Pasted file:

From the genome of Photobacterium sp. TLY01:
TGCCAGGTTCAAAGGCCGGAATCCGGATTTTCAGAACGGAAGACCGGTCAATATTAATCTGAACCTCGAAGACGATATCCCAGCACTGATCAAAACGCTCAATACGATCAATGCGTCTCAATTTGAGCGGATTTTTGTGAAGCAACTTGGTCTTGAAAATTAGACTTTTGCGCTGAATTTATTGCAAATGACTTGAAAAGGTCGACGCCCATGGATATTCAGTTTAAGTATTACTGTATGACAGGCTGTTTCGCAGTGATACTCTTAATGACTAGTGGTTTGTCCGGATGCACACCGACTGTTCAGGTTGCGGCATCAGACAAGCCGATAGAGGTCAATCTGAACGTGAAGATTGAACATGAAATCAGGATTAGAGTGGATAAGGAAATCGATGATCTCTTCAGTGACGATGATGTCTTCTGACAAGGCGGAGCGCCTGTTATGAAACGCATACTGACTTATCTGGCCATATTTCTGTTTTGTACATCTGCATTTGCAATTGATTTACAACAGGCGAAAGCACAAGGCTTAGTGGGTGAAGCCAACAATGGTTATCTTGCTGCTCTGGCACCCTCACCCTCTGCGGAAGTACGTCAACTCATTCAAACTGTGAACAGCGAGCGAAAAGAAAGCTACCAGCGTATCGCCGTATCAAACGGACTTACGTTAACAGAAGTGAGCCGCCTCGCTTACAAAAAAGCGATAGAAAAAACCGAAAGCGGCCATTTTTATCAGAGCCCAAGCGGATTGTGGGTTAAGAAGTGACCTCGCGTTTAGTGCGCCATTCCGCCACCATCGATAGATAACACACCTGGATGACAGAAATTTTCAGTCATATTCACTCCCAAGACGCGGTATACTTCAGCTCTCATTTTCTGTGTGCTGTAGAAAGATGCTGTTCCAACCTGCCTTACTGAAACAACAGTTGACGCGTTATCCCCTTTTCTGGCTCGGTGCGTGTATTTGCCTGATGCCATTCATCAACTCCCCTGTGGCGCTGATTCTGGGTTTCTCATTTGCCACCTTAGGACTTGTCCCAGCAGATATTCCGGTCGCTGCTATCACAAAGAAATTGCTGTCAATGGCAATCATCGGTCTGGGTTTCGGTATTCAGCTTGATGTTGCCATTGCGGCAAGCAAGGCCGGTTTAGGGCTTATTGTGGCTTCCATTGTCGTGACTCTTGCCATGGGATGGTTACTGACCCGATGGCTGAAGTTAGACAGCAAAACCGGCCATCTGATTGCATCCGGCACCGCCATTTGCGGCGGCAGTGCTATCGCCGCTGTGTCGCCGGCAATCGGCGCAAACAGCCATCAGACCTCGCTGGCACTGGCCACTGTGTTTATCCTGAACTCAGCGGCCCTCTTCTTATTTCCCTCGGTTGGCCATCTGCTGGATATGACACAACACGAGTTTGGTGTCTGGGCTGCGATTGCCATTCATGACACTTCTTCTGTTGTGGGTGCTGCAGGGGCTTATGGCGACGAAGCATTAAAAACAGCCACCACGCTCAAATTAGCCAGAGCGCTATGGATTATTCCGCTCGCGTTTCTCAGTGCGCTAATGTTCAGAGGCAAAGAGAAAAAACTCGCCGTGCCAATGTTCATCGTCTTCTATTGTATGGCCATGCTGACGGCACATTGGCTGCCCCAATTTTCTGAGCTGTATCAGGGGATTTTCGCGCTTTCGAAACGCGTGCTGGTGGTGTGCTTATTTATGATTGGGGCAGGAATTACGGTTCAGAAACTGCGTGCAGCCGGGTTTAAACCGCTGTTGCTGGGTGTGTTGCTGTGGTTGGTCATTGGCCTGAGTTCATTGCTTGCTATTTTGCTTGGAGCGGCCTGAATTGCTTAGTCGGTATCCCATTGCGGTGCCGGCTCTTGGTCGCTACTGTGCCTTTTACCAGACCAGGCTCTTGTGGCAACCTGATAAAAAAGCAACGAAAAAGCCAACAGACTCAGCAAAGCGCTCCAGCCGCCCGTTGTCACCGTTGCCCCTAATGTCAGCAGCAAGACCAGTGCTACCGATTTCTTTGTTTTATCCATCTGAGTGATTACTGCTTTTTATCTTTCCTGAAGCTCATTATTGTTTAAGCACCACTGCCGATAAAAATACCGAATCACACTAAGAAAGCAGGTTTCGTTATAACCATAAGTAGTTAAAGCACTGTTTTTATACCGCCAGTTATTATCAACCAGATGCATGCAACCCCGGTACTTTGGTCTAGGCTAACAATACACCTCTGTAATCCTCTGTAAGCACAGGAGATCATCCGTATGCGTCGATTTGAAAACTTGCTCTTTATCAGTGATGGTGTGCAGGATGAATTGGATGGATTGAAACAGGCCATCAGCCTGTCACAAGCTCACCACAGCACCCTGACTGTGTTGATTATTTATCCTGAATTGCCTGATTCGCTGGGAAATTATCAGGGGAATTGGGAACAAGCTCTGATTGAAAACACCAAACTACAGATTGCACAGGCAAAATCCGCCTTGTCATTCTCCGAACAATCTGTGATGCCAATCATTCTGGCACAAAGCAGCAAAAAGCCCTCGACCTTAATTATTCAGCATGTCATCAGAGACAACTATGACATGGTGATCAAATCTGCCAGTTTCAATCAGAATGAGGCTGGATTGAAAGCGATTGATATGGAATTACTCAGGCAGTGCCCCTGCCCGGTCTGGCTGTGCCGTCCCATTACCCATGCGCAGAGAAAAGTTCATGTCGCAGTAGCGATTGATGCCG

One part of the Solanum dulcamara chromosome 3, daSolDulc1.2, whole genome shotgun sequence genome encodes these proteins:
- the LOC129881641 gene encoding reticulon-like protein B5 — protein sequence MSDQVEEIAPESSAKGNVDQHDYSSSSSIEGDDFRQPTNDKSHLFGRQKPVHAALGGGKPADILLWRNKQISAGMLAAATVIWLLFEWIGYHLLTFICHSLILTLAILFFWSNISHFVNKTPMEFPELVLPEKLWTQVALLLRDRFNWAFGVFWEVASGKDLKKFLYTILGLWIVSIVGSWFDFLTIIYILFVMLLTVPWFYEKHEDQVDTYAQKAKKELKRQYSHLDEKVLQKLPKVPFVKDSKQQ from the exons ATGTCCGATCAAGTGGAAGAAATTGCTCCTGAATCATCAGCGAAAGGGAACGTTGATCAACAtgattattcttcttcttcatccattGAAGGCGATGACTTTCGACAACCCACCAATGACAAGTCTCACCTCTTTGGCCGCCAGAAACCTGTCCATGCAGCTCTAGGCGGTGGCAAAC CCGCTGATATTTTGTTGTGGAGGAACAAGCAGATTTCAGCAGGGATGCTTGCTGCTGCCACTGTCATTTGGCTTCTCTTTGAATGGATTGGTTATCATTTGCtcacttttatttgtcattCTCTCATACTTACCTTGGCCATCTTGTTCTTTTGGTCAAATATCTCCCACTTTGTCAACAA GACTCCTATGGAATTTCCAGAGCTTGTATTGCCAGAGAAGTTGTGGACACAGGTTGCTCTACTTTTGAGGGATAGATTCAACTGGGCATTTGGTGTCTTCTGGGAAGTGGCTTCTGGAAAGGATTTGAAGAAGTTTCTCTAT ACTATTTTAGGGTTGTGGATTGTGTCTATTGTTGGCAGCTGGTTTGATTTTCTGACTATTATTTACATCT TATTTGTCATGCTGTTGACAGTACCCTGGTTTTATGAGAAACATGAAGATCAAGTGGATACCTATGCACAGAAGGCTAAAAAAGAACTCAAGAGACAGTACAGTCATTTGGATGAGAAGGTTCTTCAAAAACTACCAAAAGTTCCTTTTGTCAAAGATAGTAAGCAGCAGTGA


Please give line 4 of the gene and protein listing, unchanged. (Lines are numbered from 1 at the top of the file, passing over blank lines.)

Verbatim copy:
- the LOC129881641 gene encoding reticulon-like protein B5 — protein sequence MSDQVEEIAPESSAKGNVDQHDYSSSSSIEGDDFRQPTNDKSHLFGRQKPVHAALGGGKPADILLWRNKQISAGMLAAATVIWLLFEWIGYHLLTFICHSLILTLAILFFWSNISHFVNKTPMEFPELVLPEKLWTQVALLLRDRFNWAFGVFWEVASGKDLKKFLYTILGLWIVSIVGSWFDFLTIIYILFVMLLTVPWFYEKHEDQVDTYAQKAKKELKRQYSHLDEKVLQKLPKVPFVKDSKQQ from the exons ATGTCCGATCAAGTGGAAGAAATTGCTCCTGAATCATCAGCGAAAGGGAACGTTGATCAACAtgattattcttcttcttcatccattGAAGGCGATGACTTTCGACAACCCACCAATGACAAGTCTCACCTCTTTGGCCGCCAGAAACCTGTCCATGCAGCTCTAGGCGGTGGCAAAC CCGCTGATATTTTGTTGTGGAGGAACAAGCAGATTTCAGCAGGGATGCTTGCTGCTGCCACTGTCATTTGGCTTCTCTTTGAATGGATTGGTTATCATTTGCtcacttttatttgtcattCTCTCATACTTACCTTGGCCATCTTGTTCTTTTGGTCAAATATCTCCCACTTTGTCAACAA GACTCCTATGGAATTTCCAGAGCTTGTATTGCCAGAGAAGTTGTGGACACAGGTTGCTCTACTTTTGAGGGATAGATTCAACTGGGCATTTGGTGTCTTCTGGGAAGTGGCTTCTGGAAAGGATTTGAAGAAGTTTCTCTAT ACTATTTTAGGGTTGTGGATTGTGTCTATTGTTGGCAGCTGGTTTGATTTTCTGACTATTATTTACATCT TATTTGTCATGCTGTTGACAGTACCCTGGTTTTATGAGAAACATGAAGATCAAGTGGATACCTATGCACAGAAGGCTAAAAAAGAACTCAAGAGACAGTACAGTCATTTGGATGAGAAGGTTCTTCAAAAACTACCAAAAGTTCCTTTTGTCAAAGATAGTAAGCAGCAGTGA